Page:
Saturday night, we had our first frost of the fall. At the very first sunlight on Sunday morning, the Dahlia's were all black and droopy. They can't take any frost at all, and their beauty is fleeting. Some years, I don't even get to see any of the flowers, as the frost comes prior to them opening.
So yesterday afternoon, as I was cleaning them up, and chopping down their stalks and leaves and making mulch into my garden, I had to wonder why I even bother planting them. They are alot of work, and they have only a small window of opportunity to shine each year.
I started to think that there are many similarities to the journey I'm on right now to be healthier.
* The bulbs need to be brought into the house for the winter, as our cold Canadian winters would kill them dead if they were left in the ground. This is similar to how I need to put myself to bed each night and make sure to get the proper rest my mind and body needs.
* Each spring, the ground has to be tilled, and the right blends of fertilizer have to be added to the soil, to bring the proper nutrients to the plants. This is similiar to how I need to go about feeding myself. In order for me to grow strong and do all the things I want to be able to do, I must try to find the right combinations of food and nutrients that will provide me with enough energy for my daily activities. I need to "eat to live", instead of "live to eat".
* The wind moves the stalks, sometimes making them bend almost right over. This is similiar to how I must move my body, and that the more I move, the stronger I become. Sometimes, I need to bend and move even more than I'm capable of, just so that I can become as strong as I can.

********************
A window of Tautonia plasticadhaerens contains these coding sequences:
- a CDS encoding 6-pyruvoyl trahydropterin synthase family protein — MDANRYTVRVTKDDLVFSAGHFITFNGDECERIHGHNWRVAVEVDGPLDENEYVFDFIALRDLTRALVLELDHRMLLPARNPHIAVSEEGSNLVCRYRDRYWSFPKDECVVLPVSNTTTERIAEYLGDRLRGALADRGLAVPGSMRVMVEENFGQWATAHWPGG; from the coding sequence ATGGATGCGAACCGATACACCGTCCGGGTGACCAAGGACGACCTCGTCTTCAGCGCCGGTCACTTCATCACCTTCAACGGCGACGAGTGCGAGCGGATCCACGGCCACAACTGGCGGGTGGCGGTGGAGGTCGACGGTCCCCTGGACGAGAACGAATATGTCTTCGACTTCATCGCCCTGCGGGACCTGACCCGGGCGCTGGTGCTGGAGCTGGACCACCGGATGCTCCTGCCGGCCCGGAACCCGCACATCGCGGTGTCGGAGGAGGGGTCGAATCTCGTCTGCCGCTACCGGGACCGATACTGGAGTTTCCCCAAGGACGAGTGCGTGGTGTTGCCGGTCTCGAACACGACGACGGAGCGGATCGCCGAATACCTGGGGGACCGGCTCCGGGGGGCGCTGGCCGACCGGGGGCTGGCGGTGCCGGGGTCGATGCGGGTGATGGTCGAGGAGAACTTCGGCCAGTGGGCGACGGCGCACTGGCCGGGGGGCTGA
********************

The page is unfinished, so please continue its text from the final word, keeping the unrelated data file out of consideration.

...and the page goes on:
*The rain brings greatly needed moisture to the ground, and the Dahlia's soak it up as much as they can. When there is no rain, I provide the water, as I know the flowers will wither and die without it. Water is necessary in my life too, and that is one of the things I am very conscious about getting enough of.
* The sun provides a gentle encouragement to reach for higher heights. I need to constantly search for the things that will make me happy. Setting goals, and then taking the steps to accomplish them is time well spent.
* Bloom when you can, as the time can be short, and you never know when it will be gone. This really is a metaphor for life. We don't know when the next "bad" thing will be coming our way, so we need to really take advantage of the time that we do have, and shine like nobody's business.